On Saturday, the fun will kick off at 10 a.m. with a tap dance performance by the company Subject: Matter accompanied by a jazz band, followed by a performance by Vidrin’s Partnering Lab. The festivities will run through 12:30 p.m.


The ArtLab is the University’s latest Allston laboratory devoted to creative inquiry, research, and experimentation.

Photo by Iwan Baan

On both Friday and Saturday, visitors can also have their portraits taken with Boston-based photographer OJ Slaughter, who took part in a residency at the lab this summer; explore the lab’s sound studio; and take in “A*,” the multichannel art installation by Harvard Film Study Center Fellow Andy Graydon.

“Following a semester of successful interdisciplinary artistic experimentation, innovation, dialogue, and research, we are so excited the opening celebration of the ArtLab will feature artists who have already been inventing and creating in this dynamic new space,” said Lori Gross, Harvard’s associate provost for the arts and culture. “We can’t wait to see what kind of creative engine the space will become for the campus and for the arts.”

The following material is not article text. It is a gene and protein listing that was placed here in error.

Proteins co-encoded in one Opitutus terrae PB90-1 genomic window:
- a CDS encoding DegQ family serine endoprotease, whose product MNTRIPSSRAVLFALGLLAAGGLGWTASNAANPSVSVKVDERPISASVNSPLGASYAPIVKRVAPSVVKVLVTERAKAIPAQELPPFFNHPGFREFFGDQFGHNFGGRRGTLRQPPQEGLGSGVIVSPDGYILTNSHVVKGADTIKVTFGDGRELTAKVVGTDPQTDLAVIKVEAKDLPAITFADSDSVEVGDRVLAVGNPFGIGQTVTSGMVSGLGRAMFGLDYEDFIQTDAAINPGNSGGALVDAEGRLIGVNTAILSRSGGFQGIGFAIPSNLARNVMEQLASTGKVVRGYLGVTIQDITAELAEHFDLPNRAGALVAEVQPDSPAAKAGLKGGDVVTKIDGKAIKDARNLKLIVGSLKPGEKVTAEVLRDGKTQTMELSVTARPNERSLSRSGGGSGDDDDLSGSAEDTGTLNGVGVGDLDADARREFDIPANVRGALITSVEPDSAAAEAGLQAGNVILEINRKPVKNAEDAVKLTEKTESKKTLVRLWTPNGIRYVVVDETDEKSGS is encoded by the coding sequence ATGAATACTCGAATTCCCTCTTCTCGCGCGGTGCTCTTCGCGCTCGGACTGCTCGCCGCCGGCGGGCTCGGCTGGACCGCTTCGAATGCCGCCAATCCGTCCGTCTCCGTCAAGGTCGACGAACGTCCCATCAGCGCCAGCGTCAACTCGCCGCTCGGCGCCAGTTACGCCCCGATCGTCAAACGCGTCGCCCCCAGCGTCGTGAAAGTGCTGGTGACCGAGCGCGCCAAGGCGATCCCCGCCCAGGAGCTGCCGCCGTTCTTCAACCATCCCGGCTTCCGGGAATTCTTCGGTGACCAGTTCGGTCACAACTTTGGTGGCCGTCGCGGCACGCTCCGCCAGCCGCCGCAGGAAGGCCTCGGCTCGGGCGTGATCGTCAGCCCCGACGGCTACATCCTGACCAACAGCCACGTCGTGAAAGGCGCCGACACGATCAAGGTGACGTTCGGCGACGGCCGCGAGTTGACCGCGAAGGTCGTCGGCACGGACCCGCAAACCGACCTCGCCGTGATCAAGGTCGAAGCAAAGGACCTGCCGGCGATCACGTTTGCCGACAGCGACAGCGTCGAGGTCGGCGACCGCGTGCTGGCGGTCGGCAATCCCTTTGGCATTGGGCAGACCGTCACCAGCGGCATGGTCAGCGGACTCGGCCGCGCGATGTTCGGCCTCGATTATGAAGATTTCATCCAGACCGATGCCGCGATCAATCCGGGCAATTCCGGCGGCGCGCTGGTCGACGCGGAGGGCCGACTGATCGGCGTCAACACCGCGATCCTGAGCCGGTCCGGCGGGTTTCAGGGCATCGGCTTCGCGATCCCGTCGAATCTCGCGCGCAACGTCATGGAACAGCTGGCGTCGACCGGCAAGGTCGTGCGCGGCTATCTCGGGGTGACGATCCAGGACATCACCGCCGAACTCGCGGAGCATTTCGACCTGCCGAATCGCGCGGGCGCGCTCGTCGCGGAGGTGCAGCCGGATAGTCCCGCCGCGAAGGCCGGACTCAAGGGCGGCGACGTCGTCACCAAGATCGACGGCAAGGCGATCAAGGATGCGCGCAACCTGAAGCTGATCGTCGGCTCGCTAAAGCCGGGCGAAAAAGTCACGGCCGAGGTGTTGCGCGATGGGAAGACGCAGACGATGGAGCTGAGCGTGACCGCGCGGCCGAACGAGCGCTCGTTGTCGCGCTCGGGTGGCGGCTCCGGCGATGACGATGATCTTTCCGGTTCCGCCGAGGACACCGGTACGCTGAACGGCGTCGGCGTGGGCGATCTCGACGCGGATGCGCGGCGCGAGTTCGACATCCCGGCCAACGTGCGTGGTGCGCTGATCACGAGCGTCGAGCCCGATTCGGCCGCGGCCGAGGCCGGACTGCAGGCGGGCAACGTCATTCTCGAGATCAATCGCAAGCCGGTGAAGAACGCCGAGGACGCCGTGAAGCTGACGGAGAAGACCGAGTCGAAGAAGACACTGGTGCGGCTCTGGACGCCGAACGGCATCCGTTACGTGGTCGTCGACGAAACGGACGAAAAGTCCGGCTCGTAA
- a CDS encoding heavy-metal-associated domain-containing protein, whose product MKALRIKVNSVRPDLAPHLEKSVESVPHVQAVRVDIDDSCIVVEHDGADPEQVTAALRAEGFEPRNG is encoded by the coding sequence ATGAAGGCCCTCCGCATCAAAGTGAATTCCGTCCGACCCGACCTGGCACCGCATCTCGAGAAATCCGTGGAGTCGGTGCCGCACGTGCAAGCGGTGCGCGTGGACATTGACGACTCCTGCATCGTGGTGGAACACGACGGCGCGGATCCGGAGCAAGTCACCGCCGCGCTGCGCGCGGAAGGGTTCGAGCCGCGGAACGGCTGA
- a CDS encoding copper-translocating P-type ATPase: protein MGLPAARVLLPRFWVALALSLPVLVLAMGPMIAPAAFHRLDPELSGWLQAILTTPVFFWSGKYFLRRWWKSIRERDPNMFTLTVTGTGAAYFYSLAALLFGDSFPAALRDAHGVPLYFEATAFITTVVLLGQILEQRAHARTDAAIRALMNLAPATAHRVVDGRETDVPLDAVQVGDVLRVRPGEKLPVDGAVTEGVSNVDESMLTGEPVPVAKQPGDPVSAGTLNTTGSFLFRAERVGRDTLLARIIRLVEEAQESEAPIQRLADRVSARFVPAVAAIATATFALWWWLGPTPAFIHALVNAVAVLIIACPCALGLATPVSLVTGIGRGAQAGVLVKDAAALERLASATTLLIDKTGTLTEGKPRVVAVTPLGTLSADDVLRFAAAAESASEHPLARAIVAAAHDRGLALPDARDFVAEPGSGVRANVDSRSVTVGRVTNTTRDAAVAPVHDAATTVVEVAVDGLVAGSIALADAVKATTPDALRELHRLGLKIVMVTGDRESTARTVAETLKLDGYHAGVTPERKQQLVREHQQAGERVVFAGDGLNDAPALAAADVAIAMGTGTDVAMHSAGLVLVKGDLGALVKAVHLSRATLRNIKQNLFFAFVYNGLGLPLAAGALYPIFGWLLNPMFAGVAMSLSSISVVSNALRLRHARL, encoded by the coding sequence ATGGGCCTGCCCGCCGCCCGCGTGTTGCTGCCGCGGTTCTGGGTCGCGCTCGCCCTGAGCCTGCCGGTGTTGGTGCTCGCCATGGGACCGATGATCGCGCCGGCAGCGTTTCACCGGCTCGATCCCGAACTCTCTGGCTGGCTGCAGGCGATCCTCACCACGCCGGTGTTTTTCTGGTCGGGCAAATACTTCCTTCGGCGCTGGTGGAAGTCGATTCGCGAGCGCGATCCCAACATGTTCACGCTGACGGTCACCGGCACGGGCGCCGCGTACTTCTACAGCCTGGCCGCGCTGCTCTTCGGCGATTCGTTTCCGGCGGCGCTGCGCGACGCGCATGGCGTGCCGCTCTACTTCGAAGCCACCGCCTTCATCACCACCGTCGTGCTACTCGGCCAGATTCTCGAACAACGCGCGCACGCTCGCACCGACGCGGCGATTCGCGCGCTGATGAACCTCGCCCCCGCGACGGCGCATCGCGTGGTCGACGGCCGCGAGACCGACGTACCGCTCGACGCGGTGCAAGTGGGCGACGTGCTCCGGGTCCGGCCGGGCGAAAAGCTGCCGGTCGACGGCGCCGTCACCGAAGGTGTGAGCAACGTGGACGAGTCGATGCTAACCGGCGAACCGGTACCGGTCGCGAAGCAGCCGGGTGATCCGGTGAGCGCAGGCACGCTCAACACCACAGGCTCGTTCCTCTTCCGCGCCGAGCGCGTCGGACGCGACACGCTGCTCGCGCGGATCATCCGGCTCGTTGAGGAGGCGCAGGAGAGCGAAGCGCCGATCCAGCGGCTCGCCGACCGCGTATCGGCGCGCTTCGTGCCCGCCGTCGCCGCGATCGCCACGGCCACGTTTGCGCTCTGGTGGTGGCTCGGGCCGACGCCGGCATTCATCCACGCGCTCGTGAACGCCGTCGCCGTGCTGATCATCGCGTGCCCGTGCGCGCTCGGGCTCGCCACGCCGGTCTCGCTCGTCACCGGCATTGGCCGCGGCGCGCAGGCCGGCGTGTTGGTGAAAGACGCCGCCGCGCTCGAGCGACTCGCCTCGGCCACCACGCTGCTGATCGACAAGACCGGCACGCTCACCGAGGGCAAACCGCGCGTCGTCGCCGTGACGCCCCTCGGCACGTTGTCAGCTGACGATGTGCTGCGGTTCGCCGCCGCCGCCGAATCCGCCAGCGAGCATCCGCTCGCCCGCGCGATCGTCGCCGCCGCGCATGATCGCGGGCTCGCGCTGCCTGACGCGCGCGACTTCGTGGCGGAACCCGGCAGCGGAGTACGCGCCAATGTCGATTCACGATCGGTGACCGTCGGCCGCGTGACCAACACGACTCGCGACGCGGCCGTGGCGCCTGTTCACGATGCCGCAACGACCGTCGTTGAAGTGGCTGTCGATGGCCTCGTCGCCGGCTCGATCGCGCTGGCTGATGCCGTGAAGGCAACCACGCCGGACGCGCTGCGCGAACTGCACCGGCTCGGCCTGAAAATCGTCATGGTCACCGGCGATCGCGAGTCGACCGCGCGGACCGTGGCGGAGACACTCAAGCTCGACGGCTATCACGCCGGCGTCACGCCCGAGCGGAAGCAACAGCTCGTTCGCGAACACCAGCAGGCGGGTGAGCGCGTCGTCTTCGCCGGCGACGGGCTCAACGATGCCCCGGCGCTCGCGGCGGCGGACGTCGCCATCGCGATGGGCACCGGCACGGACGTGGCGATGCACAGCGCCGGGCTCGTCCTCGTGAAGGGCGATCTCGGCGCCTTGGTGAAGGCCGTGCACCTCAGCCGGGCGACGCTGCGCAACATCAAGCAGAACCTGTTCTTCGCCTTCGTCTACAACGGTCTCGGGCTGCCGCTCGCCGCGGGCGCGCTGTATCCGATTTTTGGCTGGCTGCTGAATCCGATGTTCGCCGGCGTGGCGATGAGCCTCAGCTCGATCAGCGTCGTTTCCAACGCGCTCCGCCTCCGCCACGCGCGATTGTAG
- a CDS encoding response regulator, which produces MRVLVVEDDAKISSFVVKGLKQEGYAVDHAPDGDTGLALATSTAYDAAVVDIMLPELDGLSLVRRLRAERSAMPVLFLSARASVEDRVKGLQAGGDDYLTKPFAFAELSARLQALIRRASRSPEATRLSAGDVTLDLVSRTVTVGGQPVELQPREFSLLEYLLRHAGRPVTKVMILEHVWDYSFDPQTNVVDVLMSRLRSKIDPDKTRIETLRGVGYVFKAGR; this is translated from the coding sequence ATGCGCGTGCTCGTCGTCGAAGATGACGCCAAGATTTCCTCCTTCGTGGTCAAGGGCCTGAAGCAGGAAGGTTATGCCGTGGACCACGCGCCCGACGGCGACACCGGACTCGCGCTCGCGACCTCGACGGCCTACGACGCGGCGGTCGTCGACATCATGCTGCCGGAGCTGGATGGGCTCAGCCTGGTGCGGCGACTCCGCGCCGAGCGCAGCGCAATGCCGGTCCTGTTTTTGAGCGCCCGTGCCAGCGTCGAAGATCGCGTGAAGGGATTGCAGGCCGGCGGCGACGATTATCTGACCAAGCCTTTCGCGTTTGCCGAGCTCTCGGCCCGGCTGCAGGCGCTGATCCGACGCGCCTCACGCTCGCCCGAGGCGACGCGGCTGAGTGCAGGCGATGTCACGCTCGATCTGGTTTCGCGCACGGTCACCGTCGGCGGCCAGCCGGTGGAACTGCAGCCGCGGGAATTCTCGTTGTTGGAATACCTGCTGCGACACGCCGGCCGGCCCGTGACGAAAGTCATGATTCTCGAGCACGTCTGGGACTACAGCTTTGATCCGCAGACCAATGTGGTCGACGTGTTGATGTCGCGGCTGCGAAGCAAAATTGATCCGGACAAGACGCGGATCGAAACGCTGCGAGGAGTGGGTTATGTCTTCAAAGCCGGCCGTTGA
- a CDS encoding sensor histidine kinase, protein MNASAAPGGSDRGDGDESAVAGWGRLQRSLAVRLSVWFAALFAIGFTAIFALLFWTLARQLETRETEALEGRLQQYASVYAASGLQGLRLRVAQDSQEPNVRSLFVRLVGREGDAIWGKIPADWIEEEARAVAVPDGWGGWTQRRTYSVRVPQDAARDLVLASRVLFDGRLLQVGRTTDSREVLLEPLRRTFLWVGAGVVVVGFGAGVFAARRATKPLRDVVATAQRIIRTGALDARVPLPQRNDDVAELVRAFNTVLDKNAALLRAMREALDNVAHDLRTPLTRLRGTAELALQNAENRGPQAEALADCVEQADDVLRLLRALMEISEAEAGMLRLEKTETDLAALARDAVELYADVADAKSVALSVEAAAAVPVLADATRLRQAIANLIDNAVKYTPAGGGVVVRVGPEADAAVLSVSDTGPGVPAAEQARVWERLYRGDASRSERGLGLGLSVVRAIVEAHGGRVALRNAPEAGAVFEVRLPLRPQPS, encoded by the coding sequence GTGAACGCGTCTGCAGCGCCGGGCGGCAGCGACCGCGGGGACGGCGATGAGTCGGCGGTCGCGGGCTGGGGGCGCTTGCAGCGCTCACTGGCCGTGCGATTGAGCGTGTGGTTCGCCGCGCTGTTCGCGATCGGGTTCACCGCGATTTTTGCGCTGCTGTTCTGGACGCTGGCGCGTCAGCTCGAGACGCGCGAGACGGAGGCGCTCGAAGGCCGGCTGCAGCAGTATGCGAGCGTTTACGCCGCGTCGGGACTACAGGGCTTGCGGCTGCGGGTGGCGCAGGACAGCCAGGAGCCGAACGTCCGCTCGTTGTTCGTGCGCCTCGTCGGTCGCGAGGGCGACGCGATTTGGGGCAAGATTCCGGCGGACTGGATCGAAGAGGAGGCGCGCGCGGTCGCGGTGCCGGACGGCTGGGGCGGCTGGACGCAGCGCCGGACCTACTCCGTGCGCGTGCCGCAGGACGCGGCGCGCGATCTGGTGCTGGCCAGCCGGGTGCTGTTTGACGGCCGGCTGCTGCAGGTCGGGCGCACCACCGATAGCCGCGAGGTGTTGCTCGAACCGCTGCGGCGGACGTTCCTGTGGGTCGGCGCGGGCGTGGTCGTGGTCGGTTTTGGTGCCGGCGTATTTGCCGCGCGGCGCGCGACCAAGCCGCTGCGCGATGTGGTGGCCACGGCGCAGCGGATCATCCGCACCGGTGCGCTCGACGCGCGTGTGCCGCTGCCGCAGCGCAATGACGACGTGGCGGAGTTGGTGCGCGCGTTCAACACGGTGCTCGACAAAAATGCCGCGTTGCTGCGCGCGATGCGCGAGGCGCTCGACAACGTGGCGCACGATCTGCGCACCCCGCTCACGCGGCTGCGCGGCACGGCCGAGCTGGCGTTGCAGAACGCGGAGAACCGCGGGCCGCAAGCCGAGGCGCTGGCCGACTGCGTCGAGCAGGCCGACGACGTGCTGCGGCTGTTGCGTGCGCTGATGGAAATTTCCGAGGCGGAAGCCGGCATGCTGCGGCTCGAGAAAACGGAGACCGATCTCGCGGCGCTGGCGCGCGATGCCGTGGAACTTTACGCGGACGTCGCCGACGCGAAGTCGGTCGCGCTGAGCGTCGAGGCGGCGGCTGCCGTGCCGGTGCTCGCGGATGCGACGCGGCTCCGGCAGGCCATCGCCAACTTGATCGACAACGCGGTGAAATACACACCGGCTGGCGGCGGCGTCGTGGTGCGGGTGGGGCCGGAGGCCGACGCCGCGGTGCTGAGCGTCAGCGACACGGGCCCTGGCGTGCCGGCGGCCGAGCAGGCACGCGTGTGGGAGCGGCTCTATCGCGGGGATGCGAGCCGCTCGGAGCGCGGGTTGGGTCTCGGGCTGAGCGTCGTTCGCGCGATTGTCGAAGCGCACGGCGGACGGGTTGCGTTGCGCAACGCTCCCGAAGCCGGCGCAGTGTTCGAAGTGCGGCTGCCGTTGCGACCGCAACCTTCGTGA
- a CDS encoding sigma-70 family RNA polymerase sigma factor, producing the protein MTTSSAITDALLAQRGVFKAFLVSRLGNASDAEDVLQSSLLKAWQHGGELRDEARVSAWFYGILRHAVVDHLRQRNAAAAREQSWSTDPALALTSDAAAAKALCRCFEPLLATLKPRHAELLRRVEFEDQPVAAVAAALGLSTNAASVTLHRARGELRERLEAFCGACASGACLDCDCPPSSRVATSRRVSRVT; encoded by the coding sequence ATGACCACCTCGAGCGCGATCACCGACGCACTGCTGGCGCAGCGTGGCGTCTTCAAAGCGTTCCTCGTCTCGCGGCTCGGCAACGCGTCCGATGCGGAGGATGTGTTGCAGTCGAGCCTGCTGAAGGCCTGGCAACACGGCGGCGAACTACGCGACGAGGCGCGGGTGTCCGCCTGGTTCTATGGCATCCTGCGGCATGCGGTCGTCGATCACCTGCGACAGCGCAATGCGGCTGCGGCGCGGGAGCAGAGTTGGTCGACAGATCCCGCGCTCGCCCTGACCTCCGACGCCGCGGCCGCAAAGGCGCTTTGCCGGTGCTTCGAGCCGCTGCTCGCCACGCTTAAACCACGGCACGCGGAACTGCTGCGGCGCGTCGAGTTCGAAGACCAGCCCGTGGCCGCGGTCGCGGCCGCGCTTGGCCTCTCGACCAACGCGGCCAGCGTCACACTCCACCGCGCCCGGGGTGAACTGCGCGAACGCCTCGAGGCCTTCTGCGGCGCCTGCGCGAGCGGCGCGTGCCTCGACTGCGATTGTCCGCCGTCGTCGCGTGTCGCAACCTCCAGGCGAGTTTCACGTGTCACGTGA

One of those early experimenters was Egypt-born artist Ganzeer, whose vivid street murals created during the Tahrir Square uprising in 2011 brought him widespread acclaim. Last May, Ganzeer visited Harvard in connection with the American Repertory Theater’s production of “We Live in Cairo.” He also took part in a residency at the ArtLab, creating three large canvases that will be on display during the opening celebrations.

Ganavya Doraiswamy, a singer and doctoral student in Harvard Music Department’s Creative Practice and Critical Inquiry program, recorded songs at the ArtLab this summer with Karthik Pandian, assistant professor in the Department of Art, Film, and Visual Studies, and choreographer Andros Zins-Browne for their upcoming exhibition “Atlas Unlimited Acts VII-X,” based on the story of Zakaria Almoutlak, a Syrian sculptor and refugee currently living in Brussels. The building’s natural light, its “live” acoustics, and above all its focus on collaborative research and practice make the ArtLab a “special place,” she said.